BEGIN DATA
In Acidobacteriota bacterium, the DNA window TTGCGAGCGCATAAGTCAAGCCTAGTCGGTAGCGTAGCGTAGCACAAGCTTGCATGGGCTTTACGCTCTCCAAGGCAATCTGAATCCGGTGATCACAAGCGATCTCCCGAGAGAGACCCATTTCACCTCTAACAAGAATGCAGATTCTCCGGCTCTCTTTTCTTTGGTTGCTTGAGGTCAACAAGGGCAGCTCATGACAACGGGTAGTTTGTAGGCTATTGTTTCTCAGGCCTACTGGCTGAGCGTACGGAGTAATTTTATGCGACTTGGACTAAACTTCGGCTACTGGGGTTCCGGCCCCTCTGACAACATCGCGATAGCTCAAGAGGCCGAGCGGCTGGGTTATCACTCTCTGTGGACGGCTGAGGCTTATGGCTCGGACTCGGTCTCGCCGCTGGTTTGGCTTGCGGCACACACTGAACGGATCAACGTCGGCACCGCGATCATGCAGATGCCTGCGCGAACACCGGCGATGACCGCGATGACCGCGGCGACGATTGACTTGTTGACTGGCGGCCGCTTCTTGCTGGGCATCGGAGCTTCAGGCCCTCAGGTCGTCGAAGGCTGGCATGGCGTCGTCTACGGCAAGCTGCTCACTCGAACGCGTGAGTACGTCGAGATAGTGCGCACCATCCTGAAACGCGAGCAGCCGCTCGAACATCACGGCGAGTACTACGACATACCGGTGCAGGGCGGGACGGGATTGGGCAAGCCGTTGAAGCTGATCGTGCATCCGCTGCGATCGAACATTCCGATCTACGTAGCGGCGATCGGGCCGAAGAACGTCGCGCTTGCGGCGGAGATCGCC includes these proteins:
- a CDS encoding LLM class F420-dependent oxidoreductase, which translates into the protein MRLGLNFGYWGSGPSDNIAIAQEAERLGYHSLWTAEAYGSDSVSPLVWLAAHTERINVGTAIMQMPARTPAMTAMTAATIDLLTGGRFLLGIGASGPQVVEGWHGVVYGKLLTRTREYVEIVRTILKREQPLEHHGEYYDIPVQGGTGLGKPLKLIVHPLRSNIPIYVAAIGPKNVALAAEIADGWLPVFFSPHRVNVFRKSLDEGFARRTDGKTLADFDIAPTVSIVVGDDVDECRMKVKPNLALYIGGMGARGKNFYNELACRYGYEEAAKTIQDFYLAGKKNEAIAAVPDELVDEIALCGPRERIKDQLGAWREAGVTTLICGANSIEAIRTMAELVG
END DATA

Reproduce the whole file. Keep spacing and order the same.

In Acidobacteriota bacterium, the DNA window TTGCGAGCGCATAAGTCAAGCCTAGTCGGTAGCGTAGCGTAGCACAAGCTTGCATGGGCTTTACGCTCTCCAAGGCAATCTGAATCCGGTGATCACAAGCGATCTCCCGAGAGAGACCCATTTCACCTCTAACAAGAATGCAGATTCTCCGGCTCTCTTTTCTTTGGTTGCTTGAGGTCAACAAGGGCAGCTCATGACAACGGGTAGTTTGTAGGCTATTGTTTCTCAGGCCTACTGGCTGAGCGTACGGAGTAATTTTATGCGACTTGGACTAAACTTCGGCTACTGGGGTTCCGGCCCCTCTGACAACATCGCGATAGCTCAAGAGGCCGAGCGGCTGGGTTATCACTCTCTGTGGACGGCTGAGGCTTATGGCTCGGACTCGGTCTCGCCGCTGGTTTGGCTTGCGGCACACACTGAACGGATCAACGTCGGCACCGCGATCATGCAGATGCCTGCGCGAACACCGGCGATGACCGCGATGACCGCGGCGACGATTGACTTGTTGACTGGCGGCCGCTTCTTGCTGGGCATCGGAGCTTCAGGCCCTCAGGTCGTCGAAGGCTGGCATGGCGTCGTCTACGGCAAGCTGCTCACTCGAACGCGTGAGTACGTCGAGATAGTGCGCACCATCCTGAAACGCGAGCAGCCGCTCGAACATCACGGCGAGTACTACGACATACCGGTGCAGGGCGGGACGGGATTGGGCAAGCCGTTGAAGCTGATCGTGCATCCGCTGCGATCGAACATTCCGATCTACGTAGCGGCGATCGGGCCGAAGAACGTCGCGCTTGCGGCGGAGATCGCC includes these proteins:
- a CDS encoding LLM class F420-dependent oxidoreductase, which translates into the protein MRLGLNFGYWGSGPSDNIAIAQEAERLGYHSLWTAEAYGSDSVSPLVWLAAHTERINVGTAIMQMPARTPAMTAMTAATIDLLTGGRFLLGIGASGPQVVEGWHGVVYGKLLTRTREYVEIVRTILKREQPLEHHGEYYDIPVQGGTGLGKPLKLIVHPLRSNIPIYVAAIGPKNVALAAEIADGWLPVFFSPHRVNVFRKSLDEGFARRTDGKTLADFDIAPTVSIVVGDDVDECRMKVKPNLALYIGGMGARGKNFYNELACRYGYEEAAKTIQDFYLAGKKNEAIAAVPDELVDEIALCGPRERIKDQLGAWREAGVTTLICGANSIEAIRTMAELVG